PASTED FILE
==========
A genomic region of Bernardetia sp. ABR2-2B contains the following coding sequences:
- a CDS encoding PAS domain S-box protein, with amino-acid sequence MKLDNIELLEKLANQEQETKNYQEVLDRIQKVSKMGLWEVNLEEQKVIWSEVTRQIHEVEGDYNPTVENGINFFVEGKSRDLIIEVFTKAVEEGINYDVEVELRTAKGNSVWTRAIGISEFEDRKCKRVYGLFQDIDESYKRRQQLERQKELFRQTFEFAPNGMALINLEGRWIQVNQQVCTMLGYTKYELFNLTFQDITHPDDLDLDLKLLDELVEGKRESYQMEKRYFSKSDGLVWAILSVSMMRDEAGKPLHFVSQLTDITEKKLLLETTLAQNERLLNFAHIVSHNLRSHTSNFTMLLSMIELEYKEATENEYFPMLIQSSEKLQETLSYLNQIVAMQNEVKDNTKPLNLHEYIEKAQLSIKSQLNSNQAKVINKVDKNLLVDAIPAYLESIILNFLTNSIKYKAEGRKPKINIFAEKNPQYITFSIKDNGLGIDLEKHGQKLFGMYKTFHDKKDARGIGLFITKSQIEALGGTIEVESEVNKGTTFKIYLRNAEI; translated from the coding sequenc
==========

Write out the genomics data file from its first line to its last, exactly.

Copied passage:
A genomic region of Bernardetia sp. ABR2-2B contains the following coding sequences:
- a CDS encoding PAS domain S-box protein, with amino-acid sequence MKLDNIELLEKLANQEQETKNYQEVLDRIQKVSKMGLWEVNLEEQKVIWSEVTRQIHEVEGDYNPTVENGINFFVEGKSRDLIIEVFTKAVEEGINYDVEVELRTAKGNSVWTRAIGISEFEDRKCKRVYGLFQDIDESYKRRQQLERQKELFRQTFEFAPNGMALINLEGRWIQVNQQVCTMLGYTKYELFNLTFQDITHPDDLDLDLKLLDELVEGKRESYQMEKRYFSKSDGLVWAILSVSMMRDEAGKPLHFVSQLTDITEKKLLLETTLAQNERLLNFAHIVSHNLRSHTSNFTMLLSMIELEYKEATENEYFPMLIQSSEKLQETLSYLNQIVAMQNEVKDNTKPLNLHEYIEKAQLSIKSQLNSNQAKVINKVDKNLLVDAIPAYLESIILNFLTNSIKYKAEGRKPKINIFAEKNPQYITFSIKDNGLGIDLEKHGQKLFGMYKTFHDKKDARGIGLFITKSQIEALGGTIEVESEVNKGTTFKIYLRNAEI; translated from the coding sequenc